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Lord Cope of Berkeley moved Amendment No. 36:

The noble Lord said: This amendment seeks to make the citation under which the Bill is to be known, if it is passed, which I hope it is not, that much clearer. It suggests that it should be cited as the

    "Disqualifications ... Ministers and Members of the Legislature of Ireland Act 2000".

Otherwise it will not be clear to anyone who looks at the Bill among others what it is all about. That is the purpose of the citation. It seemed to me that slightly fuller wording was necessary. I beg to move.

Lord Bassam of Brighton: This would have been a consequential amendment required only if amendments relating to Irish Ministers and members of the Irish parliament had been accepted. As no amendments to the Bill referring to Ministers and members of the legislature of Ireland have been accepted, we believe that this amendment is unnecessary. For those reasons, it should be rejected.

Lord Cope of Berkeley: We accepted Amendment No. 25 as regards Ministers and the Government of Ireland not very long ago. The amendment may not be perfect, but it is not quite as bad as the Minister suggests. I shall consider the drafting between now and Report stage. I beg leave to withdraw the amendment.

Amendment, by leave, withdrawn.

Clause 4 agreed to.

In the Title:

[Amendment No. 37 not moved.]

Lord Cope of Berkeley moved Amendment No. 38:

    In the Title, line 2, after ("Commons") insert (", the Scottish Parliament, the Welsh Assembly").

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The noble Lord said: The purpose of this amendment is to make the Title more accurate. I beg to move.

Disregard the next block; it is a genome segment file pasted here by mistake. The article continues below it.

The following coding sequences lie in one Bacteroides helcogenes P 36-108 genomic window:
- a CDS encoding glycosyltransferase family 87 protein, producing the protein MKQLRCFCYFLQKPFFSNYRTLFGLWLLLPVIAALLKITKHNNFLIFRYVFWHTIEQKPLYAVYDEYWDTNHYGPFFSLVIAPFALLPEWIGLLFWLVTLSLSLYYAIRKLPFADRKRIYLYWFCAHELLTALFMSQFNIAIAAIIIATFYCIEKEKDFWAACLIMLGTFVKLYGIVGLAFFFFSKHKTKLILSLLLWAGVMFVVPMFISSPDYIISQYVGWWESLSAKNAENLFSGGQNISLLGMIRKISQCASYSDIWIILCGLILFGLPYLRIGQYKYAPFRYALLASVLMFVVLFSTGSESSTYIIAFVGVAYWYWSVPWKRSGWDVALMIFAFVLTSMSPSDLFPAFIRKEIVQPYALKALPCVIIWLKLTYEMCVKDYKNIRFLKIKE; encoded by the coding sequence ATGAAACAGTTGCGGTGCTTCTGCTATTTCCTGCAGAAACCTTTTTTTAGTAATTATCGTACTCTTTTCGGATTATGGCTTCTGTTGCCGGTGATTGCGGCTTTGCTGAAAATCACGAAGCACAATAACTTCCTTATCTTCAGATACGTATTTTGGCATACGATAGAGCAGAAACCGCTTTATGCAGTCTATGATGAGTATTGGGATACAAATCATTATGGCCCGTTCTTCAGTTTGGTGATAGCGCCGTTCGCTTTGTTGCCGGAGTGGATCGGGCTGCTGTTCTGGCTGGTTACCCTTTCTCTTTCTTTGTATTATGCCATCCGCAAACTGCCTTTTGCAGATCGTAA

Lord Bassam of Brighton: Again, this is a consequential amendment which would have been required if Amendment No. 33 had been accepted. However, as Amendment No. 33 was not accepted there is no good cause to have a reference to the Scottish Parliament and the National Assembly for Wales. The amendment is both irrelevant and unnecessary and I ask the Committee to reject it.

Lord Mayhew of Twysden: I invite the noble Lord to say whether he recognises that some of us feel, not altogether light heartedly, that it might be justified to insert into the Title the words "and who has asked for it?". Throughout our proceedings today we have tried, I hope courteously, and, alas, at the expense of inciting the wrath of the noble Lord, Lord Smith, on the Liberal Democrat Benches to discover who has asked for the Bill. We have not succeeded.

Will the Minister say that between now and the next stage of the Bill, whenever that might be--I hope it will not be the usual period of six months--that the answer, or the refusal to answer, will be reconsidered? It is high time that we were told who has asked for the Bill. Failing that, we should be told why it is considered to be irrelevant, if that be the case.

During our debate today I have had in mind the couplet from a hymn which I believe was written by the divine John Donne.

    "Who sweeps a room as for Thy laws

    Makes that and th' action fine".

My noble friend Lord Cranborne tells me that it was written by George Herbert. The Bill is said to be a tidying up operation and today we have been looking at the room which the Government seek to tidy up. No one in living memory has occupied that room; no one sweeps a room which has never been occupied unless they have a good reason for supposing that it will be--and that quite shortly. If so, by whom?

We want to know in whose name is the room being swept. If the Minister cannot answer tonight--I should have thought that it was a simple question--I hope that he will answer as soon as an opportunity arises at the next stage.